|=?UTF-8?Q?APG_=e2=80=93_ABNF_Parser_Generator=2c_Version_7=2e0?= firstname.lastname@example.org (Lowell Thomas) (2021-02-21)|
|From:||Lowell Thomas <email@example.com>|
|Date:||Sun, 21 Feb 2021 16:35:08 -0500|
|Injection-Info:||gal.iecc.com; posting-host="news.iecc.com:2001:470:1f07:1126:0:676f:7373:6970"; logging-data="52791"; mail-complaints-to="firstname.lastname@example.org"|
|Posted-Date:||21 Feb 2021 17:05:32 EST|
APG – ABNF Parser Generator, Version 7.0 is now available. APG generates
recursive-descent parsers directly from ABNF grammars and is therefore
well-suited to applications for Internet specifications which are often
defined with ABNF syntax. Translations are done via callback functions
in real time from the parse tree nodes or, optionally, at a later stage
from the AST nodes if you choose to generate one.
The source code is here (https://github.com/ldthomas/apg-7.0) and the
documentation is here (https://sabnf.com/documentation-2/). It is
licensed with the permissive 2-Clause BSD license so you can use it
pretty much as you like.
I’ve been away from this for a while and it is hard to believe that it
has been 16 years since the first version
9 years since the last C version
I wanted to bring it up to date and add a few features I’ve been
planning for a while. Actually, quite a few but I’ll just mention two or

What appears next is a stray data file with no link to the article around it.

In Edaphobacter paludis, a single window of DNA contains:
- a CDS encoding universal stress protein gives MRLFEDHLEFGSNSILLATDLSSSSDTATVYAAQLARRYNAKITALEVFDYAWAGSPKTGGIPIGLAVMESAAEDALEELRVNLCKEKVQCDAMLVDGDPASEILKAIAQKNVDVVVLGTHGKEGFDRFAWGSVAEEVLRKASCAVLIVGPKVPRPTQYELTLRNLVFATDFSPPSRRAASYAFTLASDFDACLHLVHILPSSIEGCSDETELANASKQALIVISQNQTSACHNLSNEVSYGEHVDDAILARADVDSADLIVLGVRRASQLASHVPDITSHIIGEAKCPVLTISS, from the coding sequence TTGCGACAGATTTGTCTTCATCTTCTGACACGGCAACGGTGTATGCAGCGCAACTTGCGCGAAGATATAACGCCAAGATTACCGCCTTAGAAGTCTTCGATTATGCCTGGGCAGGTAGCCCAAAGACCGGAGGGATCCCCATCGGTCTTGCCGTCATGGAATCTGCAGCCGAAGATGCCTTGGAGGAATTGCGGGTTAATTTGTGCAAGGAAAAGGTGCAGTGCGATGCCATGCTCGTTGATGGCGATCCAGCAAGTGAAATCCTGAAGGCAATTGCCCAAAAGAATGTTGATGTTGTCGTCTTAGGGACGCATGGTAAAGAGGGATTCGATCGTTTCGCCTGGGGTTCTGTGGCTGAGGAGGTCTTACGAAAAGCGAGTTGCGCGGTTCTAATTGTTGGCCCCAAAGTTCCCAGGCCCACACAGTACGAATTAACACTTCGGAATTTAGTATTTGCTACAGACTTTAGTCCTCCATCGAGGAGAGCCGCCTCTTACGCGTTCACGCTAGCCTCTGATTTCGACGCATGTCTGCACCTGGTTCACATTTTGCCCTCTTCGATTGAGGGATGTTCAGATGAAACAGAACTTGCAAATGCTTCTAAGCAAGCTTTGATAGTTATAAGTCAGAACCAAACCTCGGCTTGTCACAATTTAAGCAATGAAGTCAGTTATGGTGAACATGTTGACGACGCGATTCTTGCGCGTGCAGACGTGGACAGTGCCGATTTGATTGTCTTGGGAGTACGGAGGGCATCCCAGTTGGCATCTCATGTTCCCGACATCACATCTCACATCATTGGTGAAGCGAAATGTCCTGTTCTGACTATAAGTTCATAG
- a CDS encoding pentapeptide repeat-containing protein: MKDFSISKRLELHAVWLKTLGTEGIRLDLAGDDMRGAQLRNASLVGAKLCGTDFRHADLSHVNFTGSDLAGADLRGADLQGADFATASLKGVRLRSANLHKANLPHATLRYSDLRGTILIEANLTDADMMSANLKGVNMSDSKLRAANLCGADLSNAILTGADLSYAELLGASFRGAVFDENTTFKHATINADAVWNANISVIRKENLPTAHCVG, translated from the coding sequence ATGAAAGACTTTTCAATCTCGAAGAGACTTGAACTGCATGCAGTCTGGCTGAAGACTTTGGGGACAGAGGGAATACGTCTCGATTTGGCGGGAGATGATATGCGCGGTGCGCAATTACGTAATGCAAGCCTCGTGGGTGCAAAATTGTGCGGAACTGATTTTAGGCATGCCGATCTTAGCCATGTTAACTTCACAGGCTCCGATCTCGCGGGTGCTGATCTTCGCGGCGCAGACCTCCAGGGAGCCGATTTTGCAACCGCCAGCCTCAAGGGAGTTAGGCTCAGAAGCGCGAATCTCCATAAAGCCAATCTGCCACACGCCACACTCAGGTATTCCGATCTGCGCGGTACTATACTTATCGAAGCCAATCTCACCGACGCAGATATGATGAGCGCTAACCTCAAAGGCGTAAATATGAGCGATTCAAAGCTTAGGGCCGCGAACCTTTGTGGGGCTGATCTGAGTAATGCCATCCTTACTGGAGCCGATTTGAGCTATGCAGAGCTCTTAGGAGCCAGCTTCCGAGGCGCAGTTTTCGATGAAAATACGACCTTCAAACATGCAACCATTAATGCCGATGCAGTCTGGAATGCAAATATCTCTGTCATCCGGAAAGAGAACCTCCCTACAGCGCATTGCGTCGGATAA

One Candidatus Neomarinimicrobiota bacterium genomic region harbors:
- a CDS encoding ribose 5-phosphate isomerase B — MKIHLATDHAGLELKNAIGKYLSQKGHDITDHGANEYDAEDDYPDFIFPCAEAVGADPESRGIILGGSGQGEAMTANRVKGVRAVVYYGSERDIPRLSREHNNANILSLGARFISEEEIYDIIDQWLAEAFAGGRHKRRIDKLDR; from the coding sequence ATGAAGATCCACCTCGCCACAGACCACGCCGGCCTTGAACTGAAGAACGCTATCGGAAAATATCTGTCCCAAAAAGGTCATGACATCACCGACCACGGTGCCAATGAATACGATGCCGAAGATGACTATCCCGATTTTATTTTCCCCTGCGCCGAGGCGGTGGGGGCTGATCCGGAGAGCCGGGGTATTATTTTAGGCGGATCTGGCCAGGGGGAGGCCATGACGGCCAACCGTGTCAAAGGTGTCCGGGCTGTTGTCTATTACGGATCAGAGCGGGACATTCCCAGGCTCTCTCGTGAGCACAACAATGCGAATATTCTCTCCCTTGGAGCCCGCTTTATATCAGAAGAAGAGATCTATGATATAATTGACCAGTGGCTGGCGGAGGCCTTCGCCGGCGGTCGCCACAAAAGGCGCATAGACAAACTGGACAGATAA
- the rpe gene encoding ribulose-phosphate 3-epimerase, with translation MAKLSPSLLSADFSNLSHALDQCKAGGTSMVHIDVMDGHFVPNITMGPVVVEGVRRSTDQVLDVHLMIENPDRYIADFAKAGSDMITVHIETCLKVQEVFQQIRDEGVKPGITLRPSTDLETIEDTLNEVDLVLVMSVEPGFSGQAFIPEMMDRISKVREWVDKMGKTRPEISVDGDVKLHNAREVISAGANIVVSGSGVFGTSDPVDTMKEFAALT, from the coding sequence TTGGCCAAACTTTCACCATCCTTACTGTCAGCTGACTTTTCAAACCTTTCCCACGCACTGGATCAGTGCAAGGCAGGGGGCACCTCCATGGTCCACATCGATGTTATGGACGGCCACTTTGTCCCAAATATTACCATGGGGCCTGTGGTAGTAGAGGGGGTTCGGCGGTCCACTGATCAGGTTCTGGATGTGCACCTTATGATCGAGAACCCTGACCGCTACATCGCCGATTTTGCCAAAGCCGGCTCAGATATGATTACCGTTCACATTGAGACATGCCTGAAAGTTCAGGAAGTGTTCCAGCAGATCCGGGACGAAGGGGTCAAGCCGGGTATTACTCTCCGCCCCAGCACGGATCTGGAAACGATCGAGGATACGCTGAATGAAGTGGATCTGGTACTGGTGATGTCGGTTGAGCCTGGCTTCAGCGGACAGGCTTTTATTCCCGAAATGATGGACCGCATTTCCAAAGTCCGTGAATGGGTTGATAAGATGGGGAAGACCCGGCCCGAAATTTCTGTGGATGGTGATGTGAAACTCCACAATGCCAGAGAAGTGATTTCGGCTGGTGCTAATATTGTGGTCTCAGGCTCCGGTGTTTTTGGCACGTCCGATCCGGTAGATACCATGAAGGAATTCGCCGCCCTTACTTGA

three of the main new additions here.
Optionally, APG can generate and use Partially-Predictive Parsing Tables
(PPPTs). That is, from an examination of the ABNF grammar the generator
can determine the range of alphabet characters and generate a table, one
entry for each character and parse tree node. A PPPT entry can have one
of four values:
• match – the node accepts the single character as a complete
• empty – the node does not accept the character but does accept an
empty string match
• no match – the node rejects the character
• active – the node accepts the character but not as a full phrase
match, parsing must continue normally
The entries are not just for the terminal nodes. The generator has rules
for walking back up the parse tree and generating a table entry for
every node, terminal and non-terminal alike. I some cases even the root
node can accept or reject a character without ever having to descend the
parse tree at all. As a general rule, I’ve found that PPPTs will
increase parsing speeds by a factor of 2.
APG is developed as an API so you can build custom generators and
generate parsers on the fly in your own applications.
It includes a Pattern-Matching Engine which I believe is more powerful
• replaces cryptic regex syntax with ABNF
• full recursion can match deeply nested pairs
• has two modes of back referencing. Introduces what I term
“parent-mode” back referencing. In particular it facilitates matching
not only the start and end tags of HTML or XML, with parent-mode back
referencing it is possible to match the tag names as well. I’m not
really a scholar on the topic so I won’t go so far as to say this has
never been done before, but I’m not aware of this type of back
referencing in any flavors of regex.
• allows handwritten code snippets for difficult-to-define phrases
• exposes the parser’s AST for complex translations of the matched
• exposes a tracing facility which make debugging new pattern
There’s lots more, but if you are interested you can read about it in
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